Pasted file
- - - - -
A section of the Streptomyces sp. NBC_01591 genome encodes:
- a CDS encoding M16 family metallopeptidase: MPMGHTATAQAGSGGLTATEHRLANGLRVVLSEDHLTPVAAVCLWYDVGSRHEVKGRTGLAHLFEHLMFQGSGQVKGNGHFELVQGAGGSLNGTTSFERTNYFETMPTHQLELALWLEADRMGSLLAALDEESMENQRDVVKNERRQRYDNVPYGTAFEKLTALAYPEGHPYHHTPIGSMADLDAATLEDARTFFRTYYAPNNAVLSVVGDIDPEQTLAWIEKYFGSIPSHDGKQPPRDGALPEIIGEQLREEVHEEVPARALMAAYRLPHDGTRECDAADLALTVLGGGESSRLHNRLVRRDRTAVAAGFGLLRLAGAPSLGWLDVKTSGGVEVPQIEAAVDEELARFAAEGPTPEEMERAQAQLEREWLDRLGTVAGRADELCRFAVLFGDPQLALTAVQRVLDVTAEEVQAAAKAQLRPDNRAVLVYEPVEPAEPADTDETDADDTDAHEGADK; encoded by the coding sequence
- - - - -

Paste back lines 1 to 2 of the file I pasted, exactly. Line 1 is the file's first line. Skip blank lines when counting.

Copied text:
A section of the Streptomyces sp. NBC_01591 genome encodes:
- a CDS encoding M16 family metallopeptidase: MPMGHTATAQAGSGGLTATEHRLANGLRVVLSEDHLTPVAAVCLWYDVGSRHEVKGRTGLAHLFEHLMFQGSGQVKGNGHFELVQGAGGSLNGTTSFERTNYFETMPTHQLELALWLEADRMGSLLAALDEESMENQRDVVKNERRQRYDNVPYGTAFEKLTALAYPEGHPYHHTPIGSMADLDAATLEDARTFFRTYYAPNNAVLSVVGDIDPEQTLAWIEKYFGSIPSHDGKQPPRDGALPEIIGEQLREEVHEEVPARALMAAYRLPHDGTRECDAADLALTVLGGGESSRLHNRLVRRDRTAVAAGFGLLRLAGAPSLGWLDVKTSGGVEVPQIEAAVDEELARFAAEGPTPEEMERAQAQLEREWLDRLGTVAGRADELCRFAVLFGDPQLALTAVQRVLDVTAEEVQAAAKAQLRPDNRAVLVYEPVEPAEPADTDETDADDTDAHEGADK; encoded by the coding sequence